The Upper School is a deeply relational community that strives to be a place of belonging for everyone in it. Our Episcopal tradition calls for inclusivity, upholding the dignity of all, and an openness to learning from differences. Our community reflects these values through integrated co-curricular programming that revolves around a rhythm of gathering and reflection, with Chapel, Advisory, and Gathering, the time when we all come together to share announcements, music, accomplishments, and opportunities for connection and experience.
- Grade Level Programming
- Retreat of Fun
- Leadership Opportunities
- US Equity and Inclusion
Each grade level is shepherded by a dean, who knows and supports each student in the class and oversees programming specific to that group, such as the Fall Trips, which are designed to meet the developmental needs of students in that grade.
Upper School students have opportunities to explore, create, and connect with other students through the unique Activity program, which enriches the OES education through low-stakes participation in 10-week trimester sessions. During scheduled Activity time, students choose from traditional pursuits like Student Government, Yearbook, and Model UN; interest-based mini-courses, like Rocketry, KPop Dance, and Ukulele; and service learning, like working with Lower School students or gardening.
Upper School students learn to be active citizens of the world by taking on roles in which they take initiative, hold themselves and each accountable, and collaborate to design solutions for complex problems. See Student Leadership for examples of some of these opportunities.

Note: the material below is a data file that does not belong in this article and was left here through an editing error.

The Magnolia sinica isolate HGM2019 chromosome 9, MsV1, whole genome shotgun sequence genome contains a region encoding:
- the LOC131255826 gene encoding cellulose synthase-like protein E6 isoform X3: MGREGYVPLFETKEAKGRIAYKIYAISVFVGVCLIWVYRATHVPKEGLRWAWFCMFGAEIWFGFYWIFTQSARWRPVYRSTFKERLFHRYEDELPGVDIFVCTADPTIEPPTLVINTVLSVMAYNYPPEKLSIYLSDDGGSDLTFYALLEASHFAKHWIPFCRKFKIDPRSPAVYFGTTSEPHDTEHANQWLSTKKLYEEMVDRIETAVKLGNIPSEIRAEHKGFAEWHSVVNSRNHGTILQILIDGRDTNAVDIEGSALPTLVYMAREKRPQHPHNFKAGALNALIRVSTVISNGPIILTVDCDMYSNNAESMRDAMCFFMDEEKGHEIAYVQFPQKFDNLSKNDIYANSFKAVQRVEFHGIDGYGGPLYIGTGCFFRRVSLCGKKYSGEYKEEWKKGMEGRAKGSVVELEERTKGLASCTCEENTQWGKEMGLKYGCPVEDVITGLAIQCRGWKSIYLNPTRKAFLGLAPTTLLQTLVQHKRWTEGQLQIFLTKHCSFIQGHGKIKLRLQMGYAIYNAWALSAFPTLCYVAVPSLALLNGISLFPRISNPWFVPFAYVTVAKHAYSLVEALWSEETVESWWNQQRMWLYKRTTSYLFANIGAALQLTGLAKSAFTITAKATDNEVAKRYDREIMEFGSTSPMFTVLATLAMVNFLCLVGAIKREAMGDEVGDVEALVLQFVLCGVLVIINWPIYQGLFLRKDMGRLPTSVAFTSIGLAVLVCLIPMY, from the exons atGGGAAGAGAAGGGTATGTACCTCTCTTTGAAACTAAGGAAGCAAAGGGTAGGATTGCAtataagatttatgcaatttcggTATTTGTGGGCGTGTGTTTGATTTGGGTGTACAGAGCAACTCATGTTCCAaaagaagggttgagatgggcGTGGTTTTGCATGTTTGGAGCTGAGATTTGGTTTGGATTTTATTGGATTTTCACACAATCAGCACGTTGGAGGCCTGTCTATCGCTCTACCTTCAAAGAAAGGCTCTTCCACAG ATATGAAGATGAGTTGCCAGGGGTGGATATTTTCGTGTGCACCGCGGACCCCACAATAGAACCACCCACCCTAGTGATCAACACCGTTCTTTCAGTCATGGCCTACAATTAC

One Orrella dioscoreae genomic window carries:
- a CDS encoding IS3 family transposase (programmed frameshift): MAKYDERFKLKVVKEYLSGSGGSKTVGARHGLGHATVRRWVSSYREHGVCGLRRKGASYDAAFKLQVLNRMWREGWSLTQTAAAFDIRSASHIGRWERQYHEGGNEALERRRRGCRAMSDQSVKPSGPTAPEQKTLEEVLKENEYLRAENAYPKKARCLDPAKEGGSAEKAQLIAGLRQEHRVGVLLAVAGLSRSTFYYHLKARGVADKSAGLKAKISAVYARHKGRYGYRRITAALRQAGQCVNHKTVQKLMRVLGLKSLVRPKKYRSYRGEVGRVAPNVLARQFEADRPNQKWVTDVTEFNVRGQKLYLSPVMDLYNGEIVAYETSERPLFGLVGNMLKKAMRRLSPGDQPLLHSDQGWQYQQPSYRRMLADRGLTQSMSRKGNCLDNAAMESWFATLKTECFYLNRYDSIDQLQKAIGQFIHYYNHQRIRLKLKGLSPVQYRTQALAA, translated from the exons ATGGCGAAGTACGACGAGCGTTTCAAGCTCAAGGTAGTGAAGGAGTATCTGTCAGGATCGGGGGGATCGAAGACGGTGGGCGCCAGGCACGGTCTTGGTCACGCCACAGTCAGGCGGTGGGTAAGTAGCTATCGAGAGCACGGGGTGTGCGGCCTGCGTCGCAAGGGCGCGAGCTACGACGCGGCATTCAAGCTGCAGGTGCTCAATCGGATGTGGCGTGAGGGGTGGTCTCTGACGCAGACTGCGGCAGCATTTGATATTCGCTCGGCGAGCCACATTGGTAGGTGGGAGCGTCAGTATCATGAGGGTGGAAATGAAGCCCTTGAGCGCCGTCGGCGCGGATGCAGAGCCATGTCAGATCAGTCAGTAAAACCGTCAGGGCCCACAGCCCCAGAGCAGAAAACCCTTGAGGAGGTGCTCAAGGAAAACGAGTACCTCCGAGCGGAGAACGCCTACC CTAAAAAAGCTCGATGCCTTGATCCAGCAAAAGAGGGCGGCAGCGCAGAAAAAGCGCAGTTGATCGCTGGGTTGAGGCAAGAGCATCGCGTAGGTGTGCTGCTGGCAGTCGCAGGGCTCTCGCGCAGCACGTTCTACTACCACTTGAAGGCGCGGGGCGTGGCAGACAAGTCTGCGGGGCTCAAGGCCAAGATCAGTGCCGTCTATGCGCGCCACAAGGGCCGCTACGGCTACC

Each student belongs to an Advisory, a group of 6-8 students in the same grade level Students also are supported by their Advisors, who lead a group for all four years of high school. Advisors are the liaison between a student’s school and home life, and guide their advisees through the Upper School experience.
Upper School students learn to challenge themselves and each other through developing the skills of active listening, respectful dialoguing, and self-awareness. The US has many Affinity and Allyship groups that meet regularly as well as intentional programming designed to engage all students in becoming global citizens, including the student-created Culture Shock event.
Written and adopted by the Student Council in 2018, the Honor Code is the basis for every school rule and guides our efforts to use our power for good both at school and beyond:
"As a member of the Oregon Episcopal School community, I commit to honesty, safety, accountability, and respect for others in my academic, extracurricular, and social pursuits."
OES expects that students and adults take seriously their commitment to the values of honesty, safety, and respect, and work to be self-disciplined, as well as accountable when in violation of the community norms. Should students stumble in their efforts to meet these ideals, the Upper School rules and disciplinary procedures are intended to, whenever possible, restore an individual to good standing in the community while maintaining the integrity of our values. OES reserves the right to make changes and modifications to these guidelines as necessary.